Dreaming About Theresa

I don’t know what can have been the cause, but last night I dreamt I was voice coaching Theresa May. It can’t be because I want her brand of politics to get a better hearing, I find it abhorrent. Maybe it’s just because she makes so many speeches which we get to hear bits of on the news, and they are always so boring. In my dream I was showing her how back in the 80s Not the Nine O’clock News satirised politicians, pointing out similarities between the satire and her own delivery. Awake, I think The Two Ronnies might have been better source material. I know I spent some time trying to stop her saying ‘I’m very clear’ so maybe it was in the interests of my health, as any politician who says they are or have been clear generally means the opposite, and it winds me up. What we were aiming for in my dream was a little spontaneity, some glimpse of the person she presumably is. Perhaps I should have got her to talk about kitten heels.
I wonder if the dream was sparked by hearing Michael Gove speak on the television. He’s another politician I can’t stand at any price, the one who opined we were all rather tired of experts, but he does have a good voice. Donald Trump gets my prize for worst speaker. He’s so dreary. It always sounds to me as though he’s drugged up to the eyeballs. My guess is he thinks it makes him sound presidential. It doesn’t. Or maybe it’s a more cunning plan; have such a dull delivery no one can bear listening to you and it’s only after you’ve left the room and the transcription of the speech has been read that people realise what nonsense you’ve spouted.
Some politicians here with shady morals and a loose grasp of the truth like to lard their speeches with Latin. It is s a ploy that makes them seem slightly eccentric and thus not subject to same rules as the rest of us, and also reminds us they had a classical education. As did I. Or rather I had two years of Latin at school of which I remember very little, but it’s odd how Latin phrases creep into my vocabulary even so, and I suspect they are a shorthand for something I don’t fully understand. But they can also be used to exclude, and I think that’s what BoJo and JRM are doing, reminding the rest of us they are more refined, on a different plain, Eton educated, entitled, established, and the case of JRM, extremely rich. They are both poseurs. Culture in the both the narrow and wider senses can be inclusive or exclusive. We are living in times when exclusivity seems the watch word, and that exclusivity is embodied in national movements around the world. Under the guise of protecting these cultures we bar outsiders, announce that they are diluting our cultures, introducing new ways that are at odds with this sacred trust. It’s all nonsense. Culture is fluid, it evolves. The moment you fetishise it, it ossifies.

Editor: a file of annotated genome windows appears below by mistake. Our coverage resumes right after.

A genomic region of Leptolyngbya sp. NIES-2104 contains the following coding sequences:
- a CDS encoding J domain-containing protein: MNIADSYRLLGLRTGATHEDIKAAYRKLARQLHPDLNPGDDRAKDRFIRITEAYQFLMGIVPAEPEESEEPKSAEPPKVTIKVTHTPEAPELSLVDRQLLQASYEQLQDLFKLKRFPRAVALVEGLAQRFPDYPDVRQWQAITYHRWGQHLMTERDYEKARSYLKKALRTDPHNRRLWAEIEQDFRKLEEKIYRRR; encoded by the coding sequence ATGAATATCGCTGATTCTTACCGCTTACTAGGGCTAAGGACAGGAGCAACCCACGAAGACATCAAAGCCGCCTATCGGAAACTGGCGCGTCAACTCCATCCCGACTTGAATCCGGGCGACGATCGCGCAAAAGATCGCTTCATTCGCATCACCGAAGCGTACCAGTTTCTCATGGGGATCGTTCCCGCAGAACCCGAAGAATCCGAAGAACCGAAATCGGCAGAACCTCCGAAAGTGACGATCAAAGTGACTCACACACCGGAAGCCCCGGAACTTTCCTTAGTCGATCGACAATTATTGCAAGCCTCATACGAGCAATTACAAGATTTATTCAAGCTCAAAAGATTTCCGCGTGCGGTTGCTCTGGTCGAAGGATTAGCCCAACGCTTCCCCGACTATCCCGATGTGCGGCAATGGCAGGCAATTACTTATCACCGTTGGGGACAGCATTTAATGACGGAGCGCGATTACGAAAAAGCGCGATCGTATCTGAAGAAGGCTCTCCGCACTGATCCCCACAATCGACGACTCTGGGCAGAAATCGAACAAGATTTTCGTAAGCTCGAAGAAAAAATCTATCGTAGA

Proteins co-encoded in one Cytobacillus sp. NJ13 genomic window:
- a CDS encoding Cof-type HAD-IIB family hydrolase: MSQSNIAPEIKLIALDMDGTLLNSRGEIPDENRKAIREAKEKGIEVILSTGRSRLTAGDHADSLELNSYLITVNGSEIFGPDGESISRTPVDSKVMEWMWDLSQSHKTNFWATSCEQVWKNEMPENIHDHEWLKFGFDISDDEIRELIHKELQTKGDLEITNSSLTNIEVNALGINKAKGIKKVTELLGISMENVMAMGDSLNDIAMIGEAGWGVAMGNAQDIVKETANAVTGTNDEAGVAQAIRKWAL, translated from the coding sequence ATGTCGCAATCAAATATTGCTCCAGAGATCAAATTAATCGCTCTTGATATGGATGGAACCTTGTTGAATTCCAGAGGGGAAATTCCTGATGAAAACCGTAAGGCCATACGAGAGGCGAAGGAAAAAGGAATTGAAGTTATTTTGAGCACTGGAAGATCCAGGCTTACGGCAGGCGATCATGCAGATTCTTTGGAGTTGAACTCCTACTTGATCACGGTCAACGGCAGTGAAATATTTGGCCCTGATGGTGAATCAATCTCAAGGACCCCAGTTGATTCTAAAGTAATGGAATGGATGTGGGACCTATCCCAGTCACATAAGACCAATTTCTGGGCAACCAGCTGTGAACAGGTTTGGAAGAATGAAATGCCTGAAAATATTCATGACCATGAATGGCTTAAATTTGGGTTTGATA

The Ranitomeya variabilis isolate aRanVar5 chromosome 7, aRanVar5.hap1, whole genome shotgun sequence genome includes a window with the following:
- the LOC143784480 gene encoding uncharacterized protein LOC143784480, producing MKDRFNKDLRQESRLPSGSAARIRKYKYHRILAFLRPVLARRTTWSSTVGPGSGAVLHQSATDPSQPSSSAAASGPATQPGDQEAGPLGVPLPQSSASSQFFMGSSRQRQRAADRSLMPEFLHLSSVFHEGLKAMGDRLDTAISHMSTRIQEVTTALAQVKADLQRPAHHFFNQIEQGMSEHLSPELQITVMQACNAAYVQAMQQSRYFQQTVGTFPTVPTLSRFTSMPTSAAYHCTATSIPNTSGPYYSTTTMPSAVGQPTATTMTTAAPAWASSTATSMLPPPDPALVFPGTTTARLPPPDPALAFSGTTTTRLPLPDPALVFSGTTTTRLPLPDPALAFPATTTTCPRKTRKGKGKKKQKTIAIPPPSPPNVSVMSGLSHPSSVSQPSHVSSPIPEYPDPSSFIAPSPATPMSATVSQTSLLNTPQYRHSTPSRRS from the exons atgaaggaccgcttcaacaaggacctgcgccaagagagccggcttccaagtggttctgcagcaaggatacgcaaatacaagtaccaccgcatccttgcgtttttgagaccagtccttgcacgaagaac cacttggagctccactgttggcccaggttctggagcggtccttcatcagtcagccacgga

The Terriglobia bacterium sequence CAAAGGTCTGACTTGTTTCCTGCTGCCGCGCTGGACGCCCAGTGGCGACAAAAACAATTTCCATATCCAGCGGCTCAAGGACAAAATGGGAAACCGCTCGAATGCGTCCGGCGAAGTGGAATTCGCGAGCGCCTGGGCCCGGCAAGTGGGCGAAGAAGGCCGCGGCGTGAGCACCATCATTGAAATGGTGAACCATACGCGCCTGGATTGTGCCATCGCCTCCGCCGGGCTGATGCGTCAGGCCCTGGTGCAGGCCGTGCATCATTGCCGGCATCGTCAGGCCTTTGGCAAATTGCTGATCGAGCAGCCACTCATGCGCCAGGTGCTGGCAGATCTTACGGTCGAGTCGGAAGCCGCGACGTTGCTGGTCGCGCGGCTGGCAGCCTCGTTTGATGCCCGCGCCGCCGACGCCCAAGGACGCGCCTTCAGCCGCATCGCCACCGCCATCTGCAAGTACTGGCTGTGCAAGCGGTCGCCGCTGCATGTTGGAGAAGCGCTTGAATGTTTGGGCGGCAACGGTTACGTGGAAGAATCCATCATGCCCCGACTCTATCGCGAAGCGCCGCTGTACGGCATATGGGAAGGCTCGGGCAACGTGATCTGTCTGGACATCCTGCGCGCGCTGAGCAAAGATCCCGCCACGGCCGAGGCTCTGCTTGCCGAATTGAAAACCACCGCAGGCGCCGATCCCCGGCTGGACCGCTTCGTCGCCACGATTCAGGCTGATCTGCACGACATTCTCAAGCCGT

One of the biggest achievements of the New Globe Theatre, Sam Wanamaker’s amazing creation, is how it honours the theatre of Shakespeare while being firmly in the present. There are companies who claim they are performing Shakespeare as it was meant to be, ie all male casts. I believe Shakespeare was an innovator, a bit of a magpie, and were he alive today he’d be embracing everything that would enhance his plays. Emma Rice has now left the Globe. The theatre wasn’t happy with her use of lighting and technology. I saw her Midsummer Night’s Dream in 2016 and it was brilliant, but her Twelfth Night last year was, for me, very disappointing; it was as though she wanted to use everything in the toy box, and the result was overload.
Which brings us in a roundabout way back to dreams. The Globe players have an intimate, immediate relationship with their audience, some of whom are resting elbow and chins on the stage. They learn to interact with this proximity and exploit it. Theresa May, despite her claim to want to talk to real people, doesn’t seem to like this side of the job. She won’t take questions; repeats stock phrases like mantras and seems nonplussed when asked about the ordinary things in her life. She probably doesn’ write her own speeches, but she must approve them. There’s an irony that she delivers them with such lack of conviction while the Globe players, speaking lines written five hundred years ago, can make them fresh, pertinent and personal.
I’m off to bed now. I hope tonight’s dream cinema is entertaining.

6 thoughts on “Dreaming About Theresa

  1. I wonder what a Shakespearean could do with a Trump impersonation. God knows he could use a few more words in his vocabulary (and probably a few more firing brain cells). The dullness you see is just a vast lack of knowledge about anything other than his own self interests. He is truly dim-witted in spite of his claims to having the highest IQ in the world.

    • Hmm, Shakespeare lived at a time when involvement with politics could have fatal consequences so he tended to steer fairly clear, but given how he sends people up, I am confident Trump would have influenced a minor character or two.

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